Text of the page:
Space, Memory and the Politics of Reconstruction: Conflict-related Property Disputes in Mogadishu, Somalia
This thesis explores the politics of conflict-related property disputes in Mogadishu, Somalia. Conflict-related property disputes are interpersonal disputes over private land and homes that are traceable to the violence that engulfed the city in 1991, and the mass displacements that occurred thereafter. An analysis of conflict-related property disputes reveals far more than simply disputes over brick and mortar. Instead, the central argument of this thesis is that claims to ownership in Mogadishu reflect and transform claims to ownership of Mogadishu, in a wider politico-historical sense. While disputes over conflict-related property disputes are fractious on their own terms, this thesis argues that these disputes also reflect wider social conflicts over the meaning of belonging and territoriality in the city through distinct historical stages. In this way, ownership and usage claims to empty plots, refurbished businesses, and reconstructed homes are reconfigured into salient political claims over the right to reside, engage, and belong in Mogadishu altogether. These disputes offer a view into the wider contested politics of belonging in contemporary Mogadishu which significantly predates the coming of urban war in 1991. Conflict-related property disputes reflect political claims to the city, and the right to shape its present and future. In the context of urban ‘reconstruction,’ conflict-related property disputes speak to the contested nature of space and memory in this deeply divided urban space.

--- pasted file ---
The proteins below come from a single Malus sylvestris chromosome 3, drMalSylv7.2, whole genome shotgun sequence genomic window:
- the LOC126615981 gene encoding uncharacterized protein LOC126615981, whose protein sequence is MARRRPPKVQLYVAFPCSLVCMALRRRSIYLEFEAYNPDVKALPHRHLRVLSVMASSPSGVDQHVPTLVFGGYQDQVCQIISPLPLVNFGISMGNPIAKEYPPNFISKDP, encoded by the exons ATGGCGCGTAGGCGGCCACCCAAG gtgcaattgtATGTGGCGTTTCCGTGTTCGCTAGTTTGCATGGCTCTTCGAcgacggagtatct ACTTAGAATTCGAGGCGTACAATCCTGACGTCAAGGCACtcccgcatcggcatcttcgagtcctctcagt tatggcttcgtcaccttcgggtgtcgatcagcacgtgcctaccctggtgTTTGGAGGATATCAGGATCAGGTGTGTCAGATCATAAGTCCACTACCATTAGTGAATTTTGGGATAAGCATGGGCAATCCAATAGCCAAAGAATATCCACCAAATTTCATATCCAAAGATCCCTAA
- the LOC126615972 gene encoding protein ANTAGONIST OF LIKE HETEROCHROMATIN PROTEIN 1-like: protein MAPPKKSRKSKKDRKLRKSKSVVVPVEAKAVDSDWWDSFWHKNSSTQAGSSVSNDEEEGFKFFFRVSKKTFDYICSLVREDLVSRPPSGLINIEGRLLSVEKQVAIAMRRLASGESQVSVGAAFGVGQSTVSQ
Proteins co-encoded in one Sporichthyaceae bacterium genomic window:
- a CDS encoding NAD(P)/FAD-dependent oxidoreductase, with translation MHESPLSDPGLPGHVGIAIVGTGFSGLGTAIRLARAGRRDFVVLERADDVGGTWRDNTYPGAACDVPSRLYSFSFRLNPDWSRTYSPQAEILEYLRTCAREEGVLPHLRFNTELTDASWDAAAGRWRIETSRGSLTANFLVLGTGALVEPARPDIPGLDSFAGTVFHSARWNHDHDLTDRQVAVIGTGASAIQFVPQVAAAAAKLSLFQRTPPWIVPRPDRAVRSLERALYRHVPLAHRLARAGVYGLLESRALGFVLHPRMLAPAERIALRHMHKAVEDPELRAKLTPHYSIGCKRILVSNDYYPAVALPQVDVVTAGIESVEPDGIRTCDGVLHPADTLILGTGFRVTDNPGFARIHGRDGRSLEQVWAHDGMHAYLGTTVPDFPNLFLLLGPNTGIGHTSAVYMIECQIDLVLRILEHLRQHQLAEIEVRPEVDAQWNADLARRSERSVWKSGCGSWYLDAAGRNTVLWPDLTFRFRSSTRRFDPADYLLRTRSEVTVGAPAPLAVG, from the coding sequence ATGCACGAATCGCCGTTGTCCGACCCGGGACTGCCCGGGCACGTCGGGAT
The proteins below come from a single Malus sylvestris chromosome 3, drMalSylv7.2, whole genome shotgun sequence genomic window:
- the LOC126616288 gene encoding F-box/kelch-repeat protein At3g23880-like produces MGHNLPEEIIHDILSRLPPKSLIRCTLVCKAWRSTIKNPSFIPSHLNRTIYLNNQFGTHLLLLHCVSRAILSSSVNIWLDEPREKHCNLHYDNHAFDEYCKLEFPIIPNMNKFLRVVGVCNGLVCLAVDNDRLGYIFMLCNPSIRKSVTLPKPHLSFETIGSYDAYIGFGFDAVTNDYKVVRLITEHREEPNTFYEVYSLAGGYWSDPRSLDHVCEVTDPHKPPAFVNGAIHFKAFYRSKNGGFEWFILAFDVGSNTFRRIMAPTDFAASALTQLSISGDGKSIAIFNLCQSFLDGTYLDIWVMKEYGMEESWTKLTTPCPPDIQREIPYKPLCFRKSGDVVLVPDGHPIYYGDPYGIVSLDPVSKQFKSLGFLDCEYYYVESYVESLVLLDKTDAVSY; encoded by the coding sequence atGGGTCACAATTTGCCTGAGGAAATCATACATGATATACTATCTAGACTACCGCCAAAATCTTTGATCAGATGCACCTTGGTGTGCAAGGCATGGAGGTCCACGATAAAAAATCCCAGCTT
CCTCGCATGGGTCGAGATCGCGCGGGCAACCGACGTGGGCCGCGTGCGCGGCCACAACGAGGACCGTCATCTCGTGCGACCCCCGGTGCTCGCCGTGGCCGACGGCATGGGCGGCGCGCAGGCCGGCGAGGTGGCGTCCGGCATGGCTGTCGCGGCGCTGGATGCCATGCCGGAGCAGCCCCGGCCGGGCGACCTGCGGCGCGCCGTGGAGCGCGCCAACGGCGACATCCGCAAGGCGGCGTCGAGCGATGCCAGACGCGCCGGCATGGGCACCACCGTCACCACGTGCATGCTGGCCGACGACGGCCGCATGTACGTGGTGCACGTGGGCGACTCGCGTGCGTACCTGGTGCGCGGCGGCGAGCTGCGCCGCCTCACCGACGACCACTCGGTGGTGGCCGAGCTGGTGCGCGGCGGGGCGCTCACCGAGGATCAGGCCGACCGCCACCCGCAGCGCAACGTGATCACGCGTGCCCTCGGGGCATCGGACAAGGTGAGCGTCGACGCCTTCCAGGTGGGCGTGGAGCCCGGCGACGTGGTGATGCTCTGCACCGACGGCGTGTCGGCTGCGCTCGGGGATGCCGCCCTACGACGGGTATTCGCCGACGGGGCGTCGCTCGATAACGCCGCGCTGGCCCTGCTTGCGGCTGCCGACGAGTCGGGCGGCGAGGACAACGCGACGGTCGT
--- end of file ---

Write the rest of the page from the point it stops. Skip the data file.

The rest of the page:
This thesis explores how individuals engaged in conflict-related property disputes and those tasked with mediating them construct discursive claims to the city, before and after state collapse. Following an extensive desk review, data was gathered through a combination of life history and semi-structured interviews conducted in person in Nairobi, Kenya and across various communicative forms in recursive and accretive dialogue. Through this empirical material, the thesis argues that conflict-related property disputes in Mogadishu become a site where divided urban communities in the aftermath of mass violence remember the past and make political claims on the present.